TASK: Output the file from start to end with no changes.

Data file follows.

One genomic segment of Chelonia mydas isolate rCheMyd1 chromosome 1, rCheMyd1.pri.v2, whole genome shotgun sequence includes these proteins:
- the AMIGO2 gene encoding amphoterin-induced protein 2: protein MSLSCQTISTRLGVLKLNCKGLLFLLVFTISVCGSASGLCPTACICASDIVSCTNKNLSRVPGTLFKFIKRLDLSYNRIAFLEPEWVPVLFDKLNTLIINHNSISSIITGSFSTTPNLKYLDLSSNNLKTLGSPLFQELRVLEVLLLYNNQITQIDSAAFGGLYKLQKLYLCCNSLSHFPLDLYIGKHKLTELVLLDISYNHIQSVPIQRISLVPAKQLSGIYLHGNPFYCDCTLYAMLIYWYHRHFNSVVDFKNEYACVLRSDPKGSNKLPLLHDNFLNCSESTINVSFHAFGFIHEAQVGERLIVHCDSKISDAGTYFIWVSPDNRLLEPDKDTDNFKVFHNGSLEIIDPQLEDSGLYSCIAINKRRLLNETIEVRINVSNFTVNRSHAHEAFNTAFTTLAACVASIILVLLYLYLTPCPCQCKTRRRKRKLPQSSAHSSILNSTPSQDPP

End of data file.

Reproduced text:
One genomic segment of Chelonia mydas isolate rCheMyd1 chromosome 1, rCheMyd1.pri.v2, whole genome shotgun sequence includes these proteins:
- the AMIGO2 gene encoding amphoterin-induced protein 2: protein MSLSCQTISTRLGVLKLNCKGLLFLLVFTISVCGSASGLCPTACICASDIVSCTNKNLSRVPGTLFKFIKRLDLSYNRIAFLEPEWVPVLFDKLNTLIINHNSISSIITGSFSTTPNLKYLDLSSNNLKTLGSPLFQELRVLEVLLLYNNQITQIDSAAFGGLYKLQKLYLCCNSLSHFPLDLYIGKHKLTELVLLDISYNHIQSVPIQRISLVPAKQLSGIYLHGNPFYCDCTLYAMLIYWYHRHFNSVVDFKNEYACVLRSDPKGSNKLPLLHDNFLNCSESTINVSFHAFGFIHEAQVGERLIVHCDSKISDAGTYFIWVSPDNRLLEPDKDTDNFKVFHNGSLEIIDPQLEDSGLYSCIAINKRRLLNETIEVRINVSNFTVNRSHAHEAFNTAFTTLAACVASIILVLLYLYLTPCPCQCKTRRRKRKLPQSSAHSSILNSTPSQDPP